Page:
Tuesday, April 20, 2010


I almost moved to Arizona a few weeks ago. A job offer had been made and it involved relocation to Phoenix. I was given one month to make my decision. Talked to a lot of people, did research and thought about consequences. It was a good opportunity, "how many times do you get offered an engineering job" said my friend Beleza.

good point.

Yet, this is the heart of Arpaio Territory we're talking about, and it's seething with anti immigrant sentiment.

With a heavy heart i turned the offer down.

Flash forward to now, the anti-immigrant bill, known as SB 1070, has cleared legislative hurdles and is on its was to Arizona Gov. Jan Brewer's desk.

SB 1070 makes it a misdemeanor to lack proper immigration paperwork in Arizona. It also requires police officers, if they form a "reasonable suspicion" that someone is an illegal immigrant, to determine the person's immigration status.

The bill essentially makes Arizona an apartheid state, where it will be ok for police to ask a brown "illegal" looking man or woman for their papers. I won't even delve into how a person goes about looking "illegal" (although target seemed to have their own opinion on the matter), but SB 1070 opens the gateway to legalized racial profiling.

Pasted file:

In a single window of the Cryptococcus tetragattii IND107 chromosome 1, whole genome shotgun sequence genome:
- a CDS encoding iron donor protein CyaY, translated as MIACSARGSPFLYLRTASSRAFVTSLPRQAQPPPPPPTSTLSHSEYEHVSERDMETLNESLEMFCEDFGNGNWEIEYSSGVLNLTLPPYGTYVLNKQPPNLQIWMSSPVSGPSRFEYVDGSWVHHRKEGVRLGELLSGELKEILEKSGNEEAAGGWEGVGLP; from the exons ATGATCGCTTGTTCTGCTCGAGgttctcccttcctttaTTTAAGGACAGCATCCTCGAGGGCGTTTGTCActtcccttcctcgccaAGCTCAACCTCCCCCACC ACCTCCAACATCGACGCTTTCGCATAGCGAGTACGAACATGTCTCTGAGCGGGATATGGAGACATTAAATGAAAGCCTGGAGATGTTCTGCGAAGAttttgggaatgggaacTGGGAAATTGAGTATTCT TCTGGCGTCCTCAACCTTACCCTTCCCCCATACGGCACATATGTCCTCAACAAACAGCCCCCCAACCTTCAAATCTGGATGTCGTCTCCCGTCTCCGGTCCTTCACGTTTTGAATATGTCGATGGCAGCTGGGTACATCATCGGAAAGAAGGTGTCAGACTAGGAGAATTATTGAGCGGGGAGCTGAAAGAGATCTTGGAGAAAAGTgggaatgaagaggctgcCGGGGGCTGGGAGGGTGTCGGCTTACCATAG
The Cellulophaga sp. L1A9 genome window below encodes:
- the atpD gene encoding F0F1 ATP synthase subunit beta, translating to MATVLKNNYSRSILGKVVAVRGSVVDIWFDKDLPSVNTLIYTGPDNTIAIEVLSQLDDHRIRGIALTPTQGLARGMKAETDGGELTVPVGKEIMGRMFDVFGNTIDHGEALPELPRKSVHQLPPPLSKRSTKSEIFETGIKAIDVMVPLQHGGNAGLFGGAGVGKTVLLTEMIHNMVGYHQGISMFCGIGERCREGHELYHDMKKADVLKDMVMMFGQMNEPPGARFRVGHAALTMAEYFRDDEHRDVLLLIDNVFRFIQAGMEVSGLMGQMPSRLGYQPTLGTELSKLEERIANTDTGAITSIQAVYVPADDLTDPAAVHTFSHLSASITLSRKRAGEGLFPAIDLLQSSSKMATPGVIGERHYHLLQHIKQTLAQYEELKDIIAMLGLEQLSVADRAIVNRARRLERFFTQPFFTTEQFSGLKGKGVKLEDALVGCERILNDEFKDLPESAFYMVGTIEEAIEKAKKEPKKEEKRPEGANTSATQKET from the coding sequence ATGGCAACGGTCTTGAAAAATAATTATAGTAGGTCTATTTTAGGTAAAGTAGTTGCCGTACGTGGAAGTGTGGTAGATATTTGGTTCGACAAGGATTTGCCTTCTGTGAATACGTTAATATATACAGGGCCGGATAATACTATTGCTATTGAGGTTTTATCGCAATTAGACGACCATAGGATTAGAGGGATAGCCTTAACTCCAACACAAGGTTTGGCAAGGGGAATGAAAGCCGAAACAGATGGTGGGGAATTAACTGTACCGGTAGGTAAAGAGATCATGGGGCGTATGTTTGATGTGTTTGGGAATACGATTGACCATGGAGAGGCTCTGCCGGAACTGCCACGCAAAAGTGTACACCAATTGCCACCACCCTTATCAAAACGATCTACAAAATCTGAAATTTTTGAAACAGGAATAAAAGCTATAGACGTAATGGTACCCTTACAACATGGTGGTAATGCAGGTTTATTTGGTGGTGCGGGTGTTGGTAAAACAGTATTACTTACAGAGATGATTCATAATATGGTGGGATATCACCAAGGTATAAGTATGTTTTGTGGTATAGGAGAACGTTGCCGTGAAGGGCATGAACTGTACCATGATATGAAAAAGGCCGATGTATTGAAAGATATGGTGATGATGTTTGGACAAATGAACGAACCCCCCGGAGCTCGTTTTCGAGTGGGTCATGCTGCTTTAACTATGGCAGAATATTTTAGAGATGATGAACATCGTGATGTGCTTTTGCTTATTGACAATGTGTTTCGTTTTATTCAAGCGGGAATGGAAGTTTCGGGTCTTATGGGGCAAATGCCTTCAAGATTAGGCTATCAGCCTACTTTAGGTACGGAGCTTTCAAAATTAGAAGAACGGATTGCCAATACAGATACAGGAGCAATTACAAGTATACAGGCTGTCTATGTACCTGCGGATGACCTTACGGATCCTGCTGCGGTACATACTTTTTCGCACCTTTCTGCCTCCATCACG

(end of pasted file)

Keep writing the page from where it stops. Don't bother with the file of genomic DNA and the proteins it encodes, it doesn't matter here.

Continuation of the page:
As Alessandra Soler Meetze, president of the American Civil Liberties Union of Arizona put it:
"A lot of U.S. citizens are going to be swept up in the application of this law for something as simple as having an accent and leaving their wallet at home."
Religious Groups are coming out against the legislation, the Associated Press reports that:
The head of the nation's largest Roman Catholic archdiocese has condemned a proposed Arizona crackdown on illegal immigrants, saying it encourages people to turn on each other in Nazi- and Soviet-style repression.
We've already seen U.S. Citizens being detained and even deported in the continuing ICE raids that keep separating families. Yet in Arizona this is on the verge of becoming common practice, and where is the Obama administration on this? quietly looking the other way. Once again, change you can believe in.

Prerna, Co founder of Dreamactivist.org and a blogger at Change.org, suggests that the passing of SB 1070 might not be such a bad thing after all. She argues that such an insane law would (and is) energize the pro immigrant movement much in the way prop 8 energized the LGBT community.

If history is any lesson, we can look at the huge latino backlash in California when Prop 187 was passed by then Republican Governor Pete Wilson. The law was declared unconstitutional and shot down, but the damage had been done, and the Immigrant community effectively managed to turn California into a blue state.

The Unites States cannot have 50 different immigration laws, the San Francisco Chronicle puts it best:
If there was any doubt about the need for comprehensive federal immigration reform, Arizona's politicians are putting it to rest.


  1. As important and necessary as it is for border states like Arizona to address illegal immigration, what is in place to address the very real problems that this legislation is bound to cause if it is signed into law?

    What would make a law enforcement officer suspicious enough to ask for papers? This is not a good position for police to be in, and I firmly believe a lot of unintended consequence would result from this.

  2. I'm glad you didn't go to Arizona. I thank God you didn't. Stay safe